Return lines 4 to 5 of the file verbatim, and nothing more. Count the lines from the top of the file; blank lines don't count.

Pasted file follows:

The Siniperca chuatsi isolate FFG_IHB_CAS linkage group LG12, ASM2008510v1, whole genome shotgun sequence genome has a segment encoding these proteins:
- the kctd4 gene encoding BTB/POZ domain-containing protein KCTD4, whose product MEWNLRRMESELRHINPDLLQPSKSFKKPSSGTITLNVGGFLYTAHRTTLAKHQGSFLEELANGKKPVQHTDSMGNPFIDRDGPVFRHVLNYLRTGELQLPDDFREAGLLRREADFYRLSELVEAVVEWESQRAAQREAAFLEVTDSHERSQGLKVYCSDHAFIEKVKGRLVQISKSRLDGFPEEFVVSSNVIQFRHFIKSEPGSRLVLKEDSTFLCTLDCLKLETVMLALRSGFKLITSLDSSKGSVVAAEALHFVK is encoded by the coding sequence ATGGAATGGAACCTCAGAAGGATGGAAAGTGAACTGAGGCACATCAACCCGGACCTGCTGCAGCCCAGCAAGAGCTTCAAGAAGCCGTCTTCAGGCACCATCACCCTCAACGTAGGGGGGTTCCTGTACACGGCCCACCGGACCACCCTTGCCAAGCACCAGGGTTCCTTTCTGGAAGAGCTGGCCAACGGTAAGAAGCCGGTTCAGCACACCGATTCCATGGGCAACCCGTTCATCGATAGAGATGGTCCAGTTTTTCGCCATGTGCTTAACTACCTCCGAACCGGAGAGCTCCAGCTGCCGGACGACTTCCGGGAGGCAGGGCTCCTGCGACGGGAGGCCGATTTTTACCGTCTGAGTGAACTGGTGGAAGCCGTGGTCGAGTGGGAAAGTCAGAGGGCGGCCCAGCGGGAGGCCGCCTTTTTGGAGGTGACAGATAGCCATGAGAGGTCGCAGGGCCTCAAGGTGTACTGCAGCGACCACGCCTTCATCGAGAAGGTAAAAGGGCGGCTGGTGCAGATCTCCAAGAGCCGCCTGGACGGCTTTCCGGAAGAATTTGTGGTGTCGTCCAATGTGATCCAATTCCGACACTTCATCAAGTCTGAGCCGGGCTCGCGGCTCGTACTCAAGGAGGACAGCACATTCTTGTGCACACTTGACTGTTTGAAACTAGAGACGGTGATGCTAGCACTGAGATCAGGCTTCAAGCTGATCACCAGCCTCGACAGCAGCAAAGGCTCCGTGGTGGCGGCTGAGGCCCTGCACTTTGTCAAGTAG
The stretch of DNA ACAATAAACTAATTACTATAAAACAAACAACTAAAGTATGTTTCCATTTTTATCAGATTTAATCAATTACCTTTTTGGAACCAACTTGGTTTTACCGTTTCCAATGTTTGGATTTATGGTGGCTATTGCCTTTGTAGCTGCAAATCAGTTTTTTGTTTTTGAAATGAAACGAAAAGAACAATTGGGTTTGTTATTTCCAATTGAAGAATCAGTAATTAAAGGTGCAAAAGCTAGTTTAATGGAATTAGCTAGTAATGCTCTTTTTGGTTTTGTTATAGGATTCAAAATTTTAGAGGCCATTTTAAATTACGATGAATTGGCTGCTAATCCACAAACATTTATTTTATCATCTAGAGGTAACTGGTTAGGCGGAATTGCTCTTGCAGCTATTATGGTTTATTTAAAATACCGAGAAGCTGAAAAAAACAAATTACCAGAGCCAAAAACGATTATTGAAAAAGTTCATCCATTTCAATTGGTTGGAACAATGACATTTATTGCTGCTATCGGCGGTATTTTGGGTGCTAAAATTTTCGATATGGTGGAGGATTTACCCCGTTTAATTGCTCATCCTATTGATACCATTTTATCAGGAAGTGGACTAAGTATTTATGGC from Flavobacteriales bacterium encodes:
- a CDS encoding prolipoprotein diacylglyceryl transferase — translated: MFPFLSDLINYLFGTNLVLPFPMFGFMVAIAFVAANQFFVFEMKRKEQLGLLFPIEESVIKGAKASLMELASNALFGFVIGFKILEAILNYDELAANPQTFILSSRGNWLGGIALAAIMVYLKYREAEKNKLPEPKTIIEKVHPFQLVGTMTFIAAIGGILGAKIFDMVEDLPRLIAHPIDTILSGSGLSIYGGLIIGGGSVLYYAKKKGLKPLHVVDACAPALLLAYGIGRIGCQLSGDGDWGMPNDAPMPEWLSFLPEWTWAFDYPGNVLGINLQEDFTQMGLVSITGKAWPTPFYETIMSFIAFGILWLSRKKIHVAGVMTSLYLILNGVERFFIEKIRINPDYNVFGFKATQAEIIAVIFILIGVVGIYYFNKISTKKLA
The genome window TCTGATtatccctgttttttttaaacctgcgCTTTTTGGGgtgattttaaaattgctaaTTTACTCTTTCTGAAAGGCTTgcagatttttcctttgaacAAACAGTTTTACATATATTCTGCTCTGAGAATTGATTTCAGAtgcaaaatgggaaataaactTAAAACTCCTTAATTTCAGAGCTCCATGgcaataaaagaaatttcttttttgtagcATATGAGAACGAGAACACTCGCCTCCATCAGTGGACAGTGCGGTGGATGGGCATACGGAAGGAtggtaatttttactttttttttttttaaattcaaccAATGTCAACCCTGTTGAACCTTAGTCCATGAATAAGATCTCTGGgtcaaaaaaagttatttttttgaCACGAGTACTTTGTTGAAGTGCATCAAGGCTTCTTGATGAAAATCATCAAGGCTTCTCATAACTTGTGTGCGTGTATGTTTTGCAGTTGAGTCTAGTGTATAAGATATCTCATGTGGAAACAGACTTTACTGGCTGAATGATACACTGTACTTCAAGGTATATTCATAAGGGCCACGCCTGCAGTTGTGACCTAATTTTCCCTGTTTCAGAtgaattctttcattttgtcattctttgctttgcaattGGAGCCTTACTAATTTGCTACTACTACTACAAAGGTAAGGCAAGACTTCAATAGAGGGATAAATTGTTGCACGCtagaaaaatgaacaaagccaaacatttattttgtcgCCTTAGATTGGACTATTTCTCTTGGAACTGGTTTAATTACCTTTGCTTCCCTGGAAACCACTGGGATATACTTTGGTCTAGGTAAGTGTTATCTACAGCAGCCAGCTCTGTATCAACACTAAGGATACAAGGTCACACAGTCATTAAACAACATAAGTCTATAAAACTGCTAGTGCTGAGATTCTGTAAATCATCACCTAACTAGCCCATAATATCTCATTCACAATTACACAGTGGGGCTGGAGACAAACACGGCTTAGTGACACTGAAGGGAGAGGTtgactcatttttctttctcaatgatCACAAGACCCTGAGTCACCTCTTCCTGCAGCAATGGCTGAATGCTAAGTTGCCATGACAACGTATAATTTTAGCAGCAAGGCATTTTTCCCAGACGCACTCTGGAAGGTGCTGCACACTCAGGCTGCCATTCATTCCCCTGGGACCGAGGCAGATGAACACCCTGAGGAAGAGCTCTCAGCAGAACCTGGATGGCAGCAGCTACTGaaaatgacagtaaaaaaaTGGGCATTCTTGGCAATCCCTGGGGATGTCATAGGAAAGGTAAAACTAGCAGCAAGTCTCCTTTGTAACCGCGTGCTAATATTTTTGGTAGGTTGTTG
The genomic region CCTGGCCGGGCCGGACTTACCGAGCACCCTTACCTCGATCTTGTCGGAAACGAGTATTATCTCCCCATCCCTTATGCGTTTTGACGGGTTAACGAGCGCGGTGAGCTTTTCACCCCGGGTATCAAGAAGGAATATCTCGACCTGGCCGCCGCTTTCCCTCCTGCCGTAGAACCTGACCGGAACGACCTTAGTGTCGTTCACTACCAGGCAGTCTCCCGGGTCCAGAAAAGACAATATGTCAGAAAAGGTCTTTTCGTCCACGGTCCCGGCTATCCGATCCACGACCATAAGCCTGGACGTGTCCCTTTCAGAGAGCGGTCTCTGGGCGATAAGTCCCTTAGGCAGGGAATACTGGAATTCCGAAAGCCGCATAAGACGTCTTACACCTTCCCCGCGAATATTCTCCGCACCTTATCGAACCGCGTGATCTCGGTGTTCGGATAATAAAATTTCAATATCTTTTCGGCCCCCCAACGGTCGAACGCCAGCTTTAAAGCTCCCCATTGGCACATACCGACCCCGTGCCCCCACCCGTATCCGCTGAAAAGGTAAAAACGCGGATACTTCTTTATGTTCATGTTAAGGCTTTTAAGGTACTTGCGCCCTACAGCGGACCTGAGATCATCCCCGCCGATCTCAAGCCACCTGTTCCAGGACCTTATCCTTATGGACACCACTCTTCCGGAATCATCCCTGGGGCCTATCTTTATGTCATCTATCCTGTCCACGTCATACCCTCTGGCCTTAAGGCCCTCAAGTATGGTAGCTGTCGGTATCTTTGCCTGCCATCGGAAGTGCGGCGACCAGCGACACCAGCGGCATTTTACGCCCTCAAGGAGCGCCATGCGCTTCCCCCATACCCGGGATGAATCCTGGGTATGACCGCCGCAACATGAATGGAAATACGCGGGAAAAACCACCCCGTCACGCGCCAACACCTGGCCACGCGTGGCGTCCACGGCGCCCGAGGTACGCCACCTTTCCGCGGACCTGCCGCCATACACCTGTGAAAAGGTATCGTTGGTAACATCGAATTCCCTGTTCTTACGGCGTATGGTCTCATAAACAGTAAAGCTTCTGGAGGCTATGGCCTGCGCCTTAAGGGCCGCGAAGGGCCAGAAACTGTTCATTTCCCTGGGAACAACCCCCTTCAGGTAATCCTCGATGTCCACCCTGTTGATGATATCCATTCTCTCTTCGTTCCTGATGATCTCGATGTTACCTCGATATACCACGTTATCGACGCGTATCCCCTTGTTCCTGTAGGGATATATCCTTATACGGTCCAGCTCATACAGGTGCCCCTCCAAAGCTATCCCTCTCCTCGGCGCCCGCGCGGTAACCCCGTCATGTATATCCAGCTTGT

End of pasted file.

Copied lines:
- a CDS encoding prolipoprotein diacylglyceryl transferase — translated: MFPFLSDLINYLFGTNLVLPFPMFGFMVAIAFVAANQFFVFEMKRKEQLGLLFPIEESVIKGAKASLMELASNALFGFVIGFKILEAILNYDELAANPQTFILSSRGNWLGGIALAAIMVYLKYREAEKNKLPEPKTIIEKVHPFQLVGTMTFIAAIGGILGAKIFDMVEDLPRLIAHPIDTILSGSGLSIYGGLIIGGGSVLYYAKKKGLKPLHVVDACAPALLLAYGIGRIGCQLSGDGDWGMPNDAPMPEWLSFLPEWTWAFDYPGNVLGINLQEDFTQMGLVSITGKAWPTPFYETIMSFIAFGILWLSRKKIHVAGVMTSLYLILNGVERFFIEKIRINPDYNVFGFKATQAEIIAVIFILIGVVGIYYFNKISTKKLA
The genome window TCTGATtatccctgttttttttaaacctgcgCTTTTTGGGgtgattttaaaattgctaaTTTACTCTTTCTGAAAGGCTTgcagatttttcctttgaacAAACAGTTTTACATATATTCTGCTCTGAGAATTGATTTCAGAtgcaaaatgggaaataaactTAAAACTCCTTAATTTCAGAGCTCCATGgcaataaaagaaatttcttttttgtagcATATGAGAACGAGAACACTCGCCTCCATCAGTGGACAGTGCGGTGGATGGGCATACGGAAGGAtggtaatttttactttttttttttttaaattcaaccAATGTCAACCCTGTTGAACCTTAGTCCATGAATAAGATCTCTGGgtcaaaaaaagttatttttttgaCACGAGTACTTTGTTGAAGTGCATCAAGGCTTCTTGATGAAAATCATCAAGGCTTCTCATAACTTGTGTGCGTGTATGTTTTGCAGTTGAGTCTAGTGTATAAGATATCTCATGTGGAAACAGACTTTACTGGCTGAATGATACACTGTACTTCAAGGTATATTCATAAGGGCCACGCCTGCAGTTGTGACCTAATTTTCCCTGTTTCAGAtgaattctttcattttgtcattctttgctttgcaattGGAGCCTTACTAATTTGCTACTACTACTACAAAGGTAAGGCAAGACTTCAATAGAGGGATAAATTGTTGCACGCtagaaaaatgaacaaagccaaacatttattttgtcgCCTTAGATTGGACTATTTCTCTTGGAACTGGTTTAATTACCTTTGCTTCCCTGGAAACCACTGGGATATACTTTGGTCTAGGTAAGTGTTATCTACAGCAGCCAGCTCTGTATCAACACTAAGGATACAAGGTCACACAGTCATTAAACAACATAAGTCTATAAAACTGCTAGTGCTGAGATTCTGTAAATCATCACCTAACTAGCCCATAATATCTCATTCACAATTACACAGTGGGGCTGGAGACAAACACGGCTTAGTGACACTGAAGGGAGAGGTtgactcatttttctttctcaatgatCACAAGACCCTGAGTCACCTCTTCCTGCAGCAATGGCTGAATGCTAAGTTGCCATGACAACGTATAATTTTAGCAGCAAGGCATTTTTCCCAGACGCACTCTGGAAGGTGCTGCACACTCAGGCTGCCATTCATTCCCCTGGGACCGAGGCAGATGAACACCCTGAGGAAGAGCTCTCAGCAGAACCTGGATGGCAGCAGCTACTGaaaatgacagtaaaaaaaTGGGCATTCTTGGCAATCCCTGGGGATGTCATAGGAAAGGTAAAACTAGCAGCAAGTCTCCTTTGTAACCGCGTGCTAATATTTTTGGTAGGTTGTTG